There are a couple videos on compiling here that may help you get started, in addition to the chapter in the user manual. If you’ve got specific questions too when you start digging into this, feel free to post 'em!

That’s what I was feeling might be the best approach, but I didn’t want to start only to regret it later if it wasn’t a good choice. Thank you, again, for so freely sharing your advice and knowledge!

So I’m still chugging along with this project. :slight_smile: Perseverance for the win, right?! lol This is where I am stuck…

I used the original template as per the previous advice. I have separated each daily message and assigned the appropriate tags to each one (as there are over 300 this was a big job!). I have completed the “meat” of the project but now I need to add my front and back matter. Because I didn’t use the novel template, I don’t have the front matter templates to use and am not sure how to format them so they don’t come out all wonky.

Also, I am unsure of how to proceed with my table of contents. I don’t want to have a table of contents that would be over 300 entries long! Should I scrap the table of contents completely or should I have the front matter, the messages lumped all together, and the back matter listed?

Also, does any one know the approximate size I should use for decorative images that would act as dividers? I’m looking to have a little image before and/or after each message. Is there any way to see how they would appear before compiling?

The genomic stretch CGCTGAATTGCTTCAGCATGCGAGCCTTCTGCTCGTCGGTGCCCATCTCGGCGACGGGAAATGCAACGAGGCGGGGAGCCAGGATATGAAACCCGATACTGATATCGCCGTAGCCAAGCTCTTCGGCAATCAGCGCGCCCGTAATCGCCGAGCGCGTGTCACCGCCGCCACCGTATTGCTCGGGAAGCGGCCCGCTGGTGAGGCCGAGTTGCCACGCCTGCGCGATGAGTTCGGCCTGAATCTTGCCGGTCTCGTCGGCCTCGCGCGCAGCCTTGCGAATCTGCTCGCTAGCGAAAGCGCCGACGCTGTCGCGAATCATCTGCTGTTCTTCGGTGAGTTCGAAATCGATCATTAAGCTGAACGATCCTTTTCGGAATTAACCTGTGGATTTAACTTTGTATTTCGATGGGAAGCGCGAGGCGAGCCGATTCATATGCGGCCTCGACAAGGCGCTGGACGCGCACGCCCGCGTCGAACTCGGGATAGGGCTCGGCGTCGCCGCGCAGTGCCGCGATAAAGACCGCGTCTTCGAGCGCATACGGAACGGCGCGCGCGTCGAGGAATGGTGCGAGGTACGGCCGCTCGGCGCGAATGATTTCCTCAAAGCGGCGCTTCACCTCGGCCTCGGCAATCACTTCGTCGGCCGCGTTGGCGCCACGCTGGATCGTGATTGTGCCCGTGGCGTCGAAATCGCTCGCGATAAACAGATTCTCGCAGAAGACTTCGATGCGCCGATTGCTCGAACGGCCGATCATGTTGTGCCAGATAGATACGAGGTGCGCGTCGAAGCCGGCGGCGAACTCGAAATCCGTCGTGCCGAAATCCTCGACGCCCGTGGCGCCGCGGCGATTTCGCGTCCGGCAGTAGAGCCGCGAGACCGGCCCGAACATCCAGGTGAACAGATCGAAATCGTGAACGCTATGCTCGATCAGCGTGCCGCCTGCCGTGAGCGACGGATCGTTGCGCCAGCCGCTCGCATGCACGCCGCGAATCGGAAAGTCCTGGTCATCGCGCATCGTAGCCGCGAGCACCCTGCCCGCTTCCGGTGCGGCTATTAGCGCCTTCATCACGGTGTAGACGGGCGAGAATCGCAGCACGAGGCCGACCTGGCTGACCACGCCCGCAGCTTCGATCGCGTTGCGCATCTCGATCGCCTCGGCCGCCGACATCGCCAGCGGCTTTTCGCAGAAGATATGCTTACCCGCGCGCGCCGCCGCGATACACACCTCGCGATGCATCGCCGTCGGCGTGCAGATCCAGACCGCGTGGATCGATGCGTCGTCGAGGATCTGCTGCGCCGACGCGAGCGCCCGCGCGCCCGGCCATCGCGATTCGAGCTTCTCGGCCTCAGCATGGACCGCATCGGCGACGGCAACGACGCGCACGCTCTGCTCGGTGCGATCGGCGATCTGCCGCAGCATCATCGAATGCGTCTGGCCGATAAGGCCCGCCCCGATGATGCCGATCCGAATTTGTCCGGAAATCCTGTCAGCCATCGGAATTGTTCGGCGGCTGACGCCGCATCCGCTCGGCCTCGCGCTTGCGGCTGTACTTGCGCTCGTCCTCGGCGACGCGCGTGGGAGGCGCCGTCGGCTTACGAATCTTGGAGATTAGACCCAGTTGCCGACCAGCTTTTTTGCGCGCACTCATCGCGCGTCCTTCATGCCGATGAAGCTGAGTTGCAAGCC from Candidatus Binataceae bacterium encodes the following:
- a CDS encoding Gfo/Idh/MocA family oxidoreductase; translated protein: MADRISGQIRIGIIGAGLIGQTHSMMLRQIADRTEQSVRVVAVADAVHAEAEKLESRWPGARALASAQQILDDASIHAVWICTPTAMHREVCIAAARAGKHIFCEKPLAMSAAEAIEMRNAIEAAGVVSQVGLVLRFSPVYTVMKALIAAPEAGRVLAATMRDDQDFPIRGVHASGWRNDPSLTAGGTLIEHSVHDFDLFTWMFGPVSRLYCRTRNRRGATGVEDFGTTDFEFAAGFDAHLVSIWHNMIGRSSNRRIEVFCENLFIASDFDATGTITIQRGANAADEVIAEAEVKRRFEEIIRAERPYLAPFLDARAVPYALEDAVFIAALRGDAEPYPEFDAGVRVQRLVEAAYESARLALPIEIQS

Again, thank you SO much for so willingly (and patiently) sharing your knowledge! It is very appreciated.

Actually, to be more accurate, I have not labelled, but assigned the appropriate keywords to each message. :slight_smile:

Typically you’ll want to select “Compile as-is” for the title page, copyright page, etc. and format it directly in the editor, since these usually have unique formatting and don’t need anything but their document text compiled (no titles, etc.). If you want to use the Novel template’s front matter documents as a basis, you could create a new Novel project and then just drag the front matter folder from there to the binder of your current project to copy it.

This sounds like a job for the ResearchMobile! :slight_smile: I’d take a look at similar books in the genre and see how they handle the TOC, or whether there is one at all. If you’ve grouped the messages by subject or theme, perhaps just list each of those groupings in the contents? In any case, if you decide to create a table of contents, you can control which items appear by selecting them in the binder or outliner and choosing Edit > Copy Special > Copy Documents as ToC.

When compiled, the <$p> tag will be replaced with the page number that title starts on. The document titles in the list will also be automatically updated during compile to include the prefix, suffix, etc. matching what you’ve set for the documents in the Formatting pane. So for instance if you’ve grouped your messages into folders per theme and then have those folders compile with a prefix “Section 1”, “Section 2”, and so on, that would be automatically added to the folder name in the contents list as well.

This depends a lot on what format you’re compiling for and what your final page size is going to be. I imagine you could get away with a larger image in a big print book than you’d want in an ebook. I’d just test some different images in a small compile sample so you can see just what it will look like on different ebook devices, if you’re going that route, or print to PDF to preview it for a physical book.

Oh thank you, thank you, thank you! I have been searching everywhere on my own for answers to these questions for over a week! I don’t know why I didn’t think of just asking here sooner. Fabulous advice yet again that is clear and easy to understand. So, so grateful! :smiley: